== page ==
A while ago I started noticing a surprising number of agency owners repeating what sounded like a nursery rhyme: “The shoemaker’s children go barefoot”.
What? Who talks like that?
When I dug deeper, I realized it was because they were embarrassed about their websites.
Think about it: these are agencies that pride themselves on helping others improve their branding, but their own websites weren’t walking-the-walk.
Soooo I probably gave them a laundry-list of things to fix, and hooked them up with an ace copywriter, right?
In fact, I usually recommend they stop caring about their website altogether.
Blasphemy, right? How could I downplay the importance of a spiffy website for those who are selling spiffy websites, among other highly visual marketing services? Isn’t your site your main business driver? Maybe, maybe not…
It’s okay if the shoemaker’s children go barefoot.
Your website takes on different weight if you have your inbound act together, and you’re doing a lot of business directly through your site via traffic and leads acquired through SEO, PPC, or organic search (more on that later).
If you’re like most agencies, however, that’s not you.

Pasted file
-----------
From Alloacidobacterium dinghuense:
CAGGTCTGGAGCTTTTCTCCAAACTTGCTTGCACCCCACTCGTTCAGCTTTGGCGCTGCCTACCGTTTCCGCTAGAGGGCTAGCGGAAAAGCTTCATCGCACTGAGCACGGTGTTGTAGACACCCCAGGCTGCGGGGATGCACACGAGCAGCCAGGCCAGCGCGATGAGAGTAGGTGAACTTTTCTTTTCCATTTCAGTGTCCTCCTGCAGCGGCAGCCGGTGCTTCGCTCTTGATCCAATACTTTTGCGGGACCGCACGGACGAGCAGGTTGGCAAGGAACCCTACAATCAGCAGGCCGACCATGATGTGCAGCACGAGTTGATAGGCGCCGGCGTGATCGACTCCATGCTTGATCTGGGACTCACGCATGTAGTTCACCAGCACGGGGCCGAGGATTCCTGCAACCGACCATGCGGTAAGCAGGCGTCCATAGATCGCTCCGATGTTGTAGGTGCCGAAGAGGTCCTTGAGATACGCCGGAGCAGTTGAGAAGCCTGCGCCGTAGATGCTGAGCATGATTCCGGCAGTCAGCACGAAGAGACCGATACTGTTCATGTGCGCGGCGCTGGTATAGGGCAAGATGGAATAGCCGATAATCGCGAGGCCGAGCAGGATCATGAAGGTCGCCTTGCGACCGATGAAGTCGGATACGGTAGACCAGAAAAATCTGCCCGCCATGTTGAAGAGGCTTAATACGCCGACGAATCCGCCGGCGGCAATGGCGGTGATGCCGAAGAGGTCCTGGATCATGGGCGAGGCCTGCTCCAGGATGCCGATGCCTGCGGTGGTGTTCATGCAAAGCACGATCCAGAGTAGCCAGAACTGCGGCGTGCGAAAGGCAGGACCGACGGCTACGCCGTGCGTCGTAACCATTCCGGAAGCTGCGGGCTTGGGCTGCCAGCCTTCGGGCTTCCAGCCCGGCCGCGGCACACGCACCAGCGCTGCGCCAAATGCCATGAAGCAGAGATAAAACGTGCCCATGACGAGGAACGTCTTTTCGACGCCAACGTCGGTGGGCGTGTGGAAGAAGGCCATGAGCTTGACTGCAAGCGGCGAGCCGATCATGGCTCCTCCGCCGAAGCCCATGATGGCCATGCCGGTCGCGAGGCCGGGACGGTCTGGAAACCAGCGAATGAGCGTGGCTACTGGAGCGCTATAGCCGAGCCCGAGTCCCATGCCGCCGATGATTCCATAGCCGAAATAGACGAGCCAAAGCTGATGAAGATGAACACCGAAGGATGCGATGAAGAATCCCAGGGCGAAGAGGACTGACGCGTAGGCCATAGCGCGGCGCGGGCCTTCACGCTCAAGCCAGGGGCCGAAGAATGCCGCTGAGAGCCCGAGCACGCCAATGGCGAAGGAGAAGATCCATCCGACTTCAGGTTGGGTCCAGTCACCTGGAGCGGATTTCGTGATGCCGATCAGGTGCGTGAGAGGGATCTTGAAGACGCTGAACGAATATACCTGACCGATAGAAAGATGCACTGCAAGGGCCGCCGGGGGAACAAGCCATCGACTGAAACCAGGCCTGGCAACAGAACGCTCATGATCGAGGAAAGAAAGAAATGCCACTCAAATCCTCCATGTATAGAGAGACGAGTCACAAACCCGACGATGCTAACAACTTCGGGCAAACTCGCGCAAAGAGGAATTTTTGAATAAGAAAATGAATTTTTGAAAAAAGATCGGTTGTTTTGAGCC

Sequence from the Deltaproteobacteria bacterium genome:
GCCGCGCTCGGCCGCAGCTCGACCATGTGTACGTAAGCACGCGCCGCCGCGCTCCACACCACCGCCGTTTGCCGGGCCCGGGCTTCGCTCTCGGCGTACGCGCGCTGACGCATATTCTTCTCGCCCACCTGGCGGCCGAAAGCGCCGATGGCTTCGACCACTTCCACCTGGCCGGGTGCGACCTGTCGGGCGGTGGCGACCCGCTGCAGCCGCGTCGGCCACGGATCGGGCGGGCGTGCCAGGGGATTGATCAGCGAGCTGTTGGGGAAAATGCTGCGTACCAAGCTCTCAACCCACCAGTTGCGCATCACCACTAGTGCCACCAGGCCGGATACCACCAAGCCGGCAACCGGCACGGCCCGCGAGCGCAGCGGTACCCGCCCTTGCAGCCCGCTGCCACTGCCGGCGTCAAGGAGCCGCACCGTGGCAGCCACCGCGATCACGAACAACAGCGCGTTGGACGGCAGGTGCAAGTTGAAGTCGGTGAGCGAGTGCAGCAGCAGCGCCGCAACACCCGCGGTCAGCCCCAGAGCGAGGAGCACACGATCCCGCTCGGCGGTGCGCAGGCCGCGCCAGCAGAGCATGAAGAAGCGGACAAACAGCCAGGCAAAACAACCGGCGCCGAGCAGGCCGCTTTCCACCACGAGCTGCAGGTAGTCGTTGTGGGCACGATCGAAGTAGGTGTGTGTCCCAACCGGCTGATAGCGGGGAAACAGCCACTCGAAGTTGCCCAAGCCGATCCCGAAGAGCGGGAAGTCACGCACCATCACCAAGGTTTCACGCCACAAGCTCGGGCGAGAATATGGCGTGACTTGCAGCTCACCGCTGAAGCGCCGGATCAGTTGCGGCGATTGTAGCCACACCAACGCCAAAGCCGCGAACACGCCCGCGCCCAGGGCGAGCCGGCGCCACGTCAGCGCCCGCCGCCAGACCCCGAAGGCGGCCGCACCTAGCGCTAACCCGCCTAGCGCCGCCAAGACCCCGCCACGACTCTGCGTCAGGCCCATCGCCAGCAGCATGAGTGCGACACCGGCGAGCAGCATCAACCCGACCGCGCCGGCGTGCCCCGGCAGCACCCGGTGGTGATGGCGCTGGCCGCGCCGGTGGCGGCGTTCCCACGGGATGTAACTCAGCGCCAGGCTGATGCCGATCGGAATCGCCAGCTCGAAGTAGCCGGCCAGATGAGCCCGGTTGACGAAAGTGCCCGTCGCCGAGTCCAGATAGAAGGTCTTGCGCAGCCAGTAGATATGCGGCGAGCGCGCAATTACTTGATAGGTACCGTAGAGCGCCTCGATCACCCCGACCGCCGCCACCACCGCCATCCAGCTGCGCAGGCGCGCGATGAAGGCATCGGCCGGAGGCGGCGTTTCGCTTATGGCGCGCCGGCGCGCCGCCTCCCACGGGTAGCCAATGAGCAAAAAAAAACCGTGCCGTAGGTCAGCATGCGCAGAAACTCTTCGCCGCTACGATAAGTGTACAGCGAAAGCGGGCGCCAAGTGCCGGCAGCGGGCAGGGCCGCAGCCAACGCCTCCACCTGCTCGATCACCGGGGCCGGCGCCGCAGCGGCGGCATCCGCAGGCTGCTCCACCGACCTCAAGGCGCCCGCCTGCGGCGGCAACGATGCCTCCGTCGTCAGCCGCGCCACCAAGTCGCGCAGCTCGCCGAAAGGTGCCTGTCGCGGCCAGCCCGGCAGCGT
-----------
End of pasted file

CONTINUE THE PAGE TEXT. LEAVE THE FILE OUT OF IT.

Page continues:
You probably get the lion’s share of your business from referrals and word of mouth. You knock on doors and get intros to drive business. You’re in the direct sales world, and that’s fine. Yes, your website matters to some extent, and it should look professional, but ultimately it’s a souped up business card, and a business card is not worth obsessing over. Your glucose is better spent perfecting your sales script rather than selecting the right shade of blue for your About page banner.
You’re still skeptical, aren’t you?
Well, here are a few facts that might make you a believer:
Scores of agencies with crappy sites are silently killing the game.
I’ve personally worked and interacted with dozens of agencies touting single-page, 1990’s-looking websites who regularly generate seven to eight figure revenues, unbeknownst to the occasional sneering passerby who lands on their crap site. Their secret is not an “old boys’ network”, nor is it fancy software products. Rather, they understand a crucial reality: their services are NOT for mass consumption. The wise shoemakers invest in their sales teams, not in designers (even if the sales “team” is a singular owner).
Branding is probably not worth the opportunity cost.
Your website is just one of many traffic channels, and unlike coca-cola, you can’t afford to have countless channels. Why? Opportunity cost. That means everything you spend on a weak channel is a dollar or an hour you can’t spend on a strong one. The best marketers recommend focussing on just one-to-three channels, so if your website isn’t in the top 3, it’s time to let it go.
Your services are NOT for mass consumption.
The beautiful websites and sales funnels that enrich the software companies that sell you their wares are probably overkill at best and detrimental at worst when it comes to persuading your high-end clients. When you’re asking a prospect to shell out five figures or more, and put her professional reputation on the line, you want her to feel like a special snowflake, not a face in the crowd.